While momentum of the financial contagion effect in the cryptocurrency market keeps growing, Wall Street’s biggest banks have not been affected, and in some cases turned a profit on the meltdown, The New York Times reported on July 5.
Retail investors, on the other hand, are getting hit with large losses in the wake of tanking crypto prices.
For some context, the crypto market is facing one of its worst bear markets with bitcoin (BTC-USD) off around 65% from its all-time high of $68.8K in November, changing hands at $21.4K as of shortly before 4:00 p.m. on Thursday. The crypto slump was exacerbated by the collapse of algorithmic stablecoin TerraUST (UST-USD) in May after it de-pegged from the U.S. dollar. Terra’s contagion spread to embattled crypto lender Celsius, which has suspended withdrawals for the past three weeks amid liquidity issues and sinking token prices. And the next big player that failed was Three Arrows Capital, the crypto hedge fund that recently went bankrupt in the face of huge liquidations.
“Recent developments have further highlighted the importance of having a global minimum prudential framework to mitigate risks from crypto assets,” the Basel Committee on Banking Supervision said in a release dated May 31.
Thanks in part to regulatory restrictions, Wall Street banks have been unbothered by the crypto downturn. Also, those lenders “generally don’t own crypto or run funds that invest in it. Nor have they lent much into the emerging market for new money,” the NYT explained.
Still, Wall Street banks are facing problems of their own as rising interest rates and tighter financial conditions have “limited the number of companies that want to do deals, leaving bankers idle,” the NYT said.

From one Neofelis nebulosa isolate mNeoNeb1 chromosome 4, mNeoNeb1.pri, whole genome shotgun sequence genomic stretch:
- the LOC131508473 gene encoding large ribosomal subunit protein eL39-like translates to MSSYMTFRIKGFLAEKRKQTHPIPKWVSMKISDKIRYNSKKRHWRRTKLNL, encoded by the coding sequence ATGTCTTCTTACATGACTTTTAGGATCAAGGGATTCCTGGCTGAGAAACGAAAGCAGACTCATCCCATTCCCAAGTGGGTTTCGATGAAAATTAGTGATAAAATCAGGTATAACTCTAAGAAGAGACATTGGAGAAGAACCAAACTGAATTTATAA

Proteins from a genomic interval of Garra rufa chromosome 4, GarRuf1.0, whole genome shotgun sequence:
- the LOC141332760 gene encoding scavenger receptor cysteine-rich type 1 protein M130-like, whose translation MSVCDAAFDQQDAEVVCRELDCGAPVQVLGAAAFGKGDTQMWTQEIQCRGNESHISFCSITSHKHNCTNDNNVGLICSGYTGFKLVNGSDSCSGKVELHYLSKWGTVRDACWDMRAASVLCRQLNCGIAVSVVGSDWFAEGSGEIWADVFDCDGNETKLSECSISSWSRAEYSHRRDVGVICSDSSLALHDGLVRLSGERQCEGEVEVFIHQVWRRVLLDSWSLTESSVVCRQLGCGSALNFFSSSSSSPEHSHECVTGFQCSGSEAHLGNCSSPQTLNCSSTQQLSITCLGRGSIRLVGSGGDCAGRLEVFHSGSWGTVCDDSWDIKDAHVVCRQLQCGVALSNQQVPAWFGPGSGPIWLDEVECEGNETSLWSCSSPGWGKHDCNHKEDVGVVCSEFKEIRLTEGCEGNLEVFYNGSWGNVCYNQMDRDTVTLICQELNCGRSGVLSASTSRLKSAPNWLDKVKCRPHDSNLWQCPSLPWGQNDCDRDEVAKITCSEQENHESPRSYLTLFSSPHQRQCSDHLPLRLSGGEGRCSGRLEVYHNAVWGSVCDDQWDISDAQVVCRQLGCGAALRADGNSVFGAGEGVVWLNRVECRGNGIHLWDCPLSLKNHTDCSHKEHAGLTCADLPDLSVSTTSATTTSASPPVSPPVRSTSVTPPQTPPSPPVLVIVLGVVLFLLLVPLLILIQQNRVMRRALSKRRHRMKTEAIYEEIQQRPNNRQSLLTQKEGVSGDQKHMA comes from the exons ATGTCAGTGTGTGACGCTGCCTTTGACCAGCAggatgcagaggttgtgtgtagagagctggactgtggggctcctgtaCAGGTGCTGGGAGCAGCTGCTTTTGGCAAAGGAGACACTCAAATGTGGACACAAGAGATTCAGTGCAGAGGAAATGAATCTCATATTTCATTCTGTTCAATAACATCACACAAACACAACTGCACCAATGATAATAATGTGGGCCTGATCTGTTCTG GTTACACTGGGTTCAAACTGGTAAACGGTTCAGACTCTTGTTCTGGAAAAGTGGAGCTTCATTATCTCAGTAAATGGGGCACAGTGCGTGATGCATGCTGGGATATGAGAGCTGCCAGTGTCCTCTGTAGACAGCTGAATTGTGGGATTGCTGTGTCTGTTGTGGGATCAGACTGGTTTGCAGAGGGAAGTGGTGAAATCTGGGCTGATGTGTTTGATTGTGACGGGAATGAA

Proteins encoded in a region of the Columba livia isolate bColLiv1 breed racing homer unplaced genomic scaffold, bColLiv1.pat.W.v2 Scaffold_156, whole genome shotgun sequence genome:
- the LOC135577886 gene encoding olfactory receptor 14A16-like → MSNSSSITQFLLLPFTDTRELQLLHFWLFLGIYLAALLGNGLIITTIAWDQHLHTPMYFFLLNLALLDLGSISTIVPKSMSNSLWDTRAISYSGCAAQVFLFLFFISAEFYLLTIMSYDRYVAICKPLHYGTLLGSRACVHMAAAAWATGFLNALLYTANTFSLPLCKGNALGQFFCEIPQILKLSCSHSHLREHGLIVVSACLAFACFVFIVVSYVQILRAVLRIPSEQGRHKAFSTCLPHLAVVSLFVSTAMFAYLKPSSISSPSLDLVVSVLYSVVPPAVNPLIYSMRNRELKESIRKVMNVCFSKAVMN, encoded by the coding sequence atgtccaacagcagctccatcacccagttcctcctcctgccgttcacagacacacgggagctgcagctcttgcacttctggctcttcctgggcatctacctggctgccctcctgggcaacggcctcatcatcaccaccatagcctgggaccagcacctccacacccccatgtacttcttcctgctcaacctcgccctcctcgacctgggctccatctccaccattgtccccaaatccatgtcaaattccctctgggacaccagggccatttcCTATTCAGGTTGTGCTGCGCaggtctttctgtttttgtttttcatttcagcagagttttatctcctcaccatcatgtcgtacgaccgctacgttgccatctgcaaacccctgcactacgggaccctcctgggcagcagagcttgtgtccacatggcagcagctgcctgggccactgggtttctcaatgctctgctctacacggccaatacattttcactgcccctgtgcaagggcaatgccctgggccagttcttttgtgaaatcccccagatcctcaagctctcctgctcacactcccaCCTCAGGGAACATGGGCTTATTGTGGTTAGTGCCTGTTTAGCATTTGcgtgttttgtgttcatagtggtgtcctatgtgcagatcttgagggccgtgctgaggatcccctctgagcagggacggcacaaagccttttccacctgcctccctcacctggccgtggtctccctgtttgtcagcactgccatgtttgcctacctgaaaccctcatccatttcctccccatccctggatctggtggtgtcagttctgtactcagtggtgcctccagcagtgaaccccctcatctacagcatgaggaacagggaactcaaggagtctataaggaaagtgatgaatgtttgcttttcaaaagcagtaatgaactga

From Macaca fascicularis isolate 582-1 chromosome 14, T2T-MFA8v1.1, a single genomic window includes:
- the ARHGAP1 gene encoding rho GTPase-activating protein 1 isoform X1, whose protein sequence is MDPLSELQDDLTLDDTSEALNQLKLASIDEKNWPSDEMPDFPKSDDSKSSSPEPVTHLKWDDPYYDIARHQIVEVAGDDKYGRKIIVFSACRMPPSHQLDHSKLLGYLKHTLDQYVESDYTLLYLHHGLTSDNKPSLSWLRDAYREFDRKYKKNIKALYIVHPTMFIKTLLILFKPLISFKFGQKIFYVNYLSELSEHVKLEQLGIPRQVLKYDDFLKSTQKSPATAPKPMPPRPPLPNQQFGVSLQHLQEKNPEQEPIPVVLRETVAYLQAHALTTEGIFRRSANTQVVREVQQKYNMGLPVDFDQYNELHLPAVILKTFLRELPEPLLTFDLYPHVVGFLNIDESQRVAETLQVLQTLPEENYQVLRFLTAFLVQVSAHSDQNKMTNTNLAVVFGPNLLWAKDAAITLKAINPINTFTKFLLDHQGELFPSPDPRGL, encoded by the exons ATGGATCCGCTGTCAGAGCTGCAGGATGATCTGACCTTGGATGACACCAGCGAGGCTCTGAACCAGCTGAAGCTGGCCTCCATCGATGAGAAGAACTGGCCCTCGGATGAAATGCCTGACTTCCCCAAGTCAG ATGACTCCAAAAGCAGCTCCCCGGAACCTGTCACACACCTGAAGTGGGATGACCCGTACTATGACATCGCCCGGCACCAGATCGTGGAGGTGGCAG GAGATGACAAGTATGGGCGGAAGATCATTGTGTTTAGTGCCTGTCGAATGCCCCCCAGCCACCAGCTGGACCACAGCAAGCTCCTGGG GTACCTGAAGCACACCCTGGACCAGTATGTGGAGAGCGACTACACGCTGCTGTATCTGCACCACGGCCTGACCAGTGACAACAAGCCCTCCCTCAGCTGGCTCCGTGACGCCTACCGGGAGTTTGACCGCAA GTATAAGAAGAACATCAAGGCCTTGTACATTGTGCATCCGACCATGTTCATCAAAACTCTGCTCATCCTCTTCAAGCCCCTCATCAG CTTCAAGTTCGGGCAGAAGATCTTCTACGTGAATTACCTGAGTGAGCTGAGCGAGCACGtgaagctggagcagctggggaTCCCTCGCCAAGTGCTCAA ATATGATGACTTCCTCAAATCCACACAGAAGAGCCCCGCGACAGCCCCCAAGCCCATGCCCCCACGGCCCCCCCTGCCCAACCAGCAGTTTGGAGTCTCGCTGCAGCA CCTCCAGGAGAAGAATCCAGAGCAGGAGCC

Even if traditional banks wanted to enter the decentralized market, it would require more capital given cryptos’ risk profile. Recall in June 2021 when the Basel Committee on Banking Supervision proposed giving cryptos like bitcoin (BTC-USD) and ethereum (ETH-USD) an extraordinarily high risk weighting to prevent lenders from creating loans for people to buy more crypto, similar to what happened during the housing bubble in 2006/2007 via securitization of home mortgages.
That hasn’t stopped the megabanks from introducing crypto-related offerings to their clients. For example, Goldman Sachs (NYSE:GS) in March said it’s seeking to expand its institutional crypto offering with over-the-counter bilateral options. And asset manager BlackRock (NYSE:BLK) said it was exploring offering crypto services as client interest rose.
Previously, (July 2) Bitcoin finished its worst half of a year in its 12-year history; what’s in store for H2?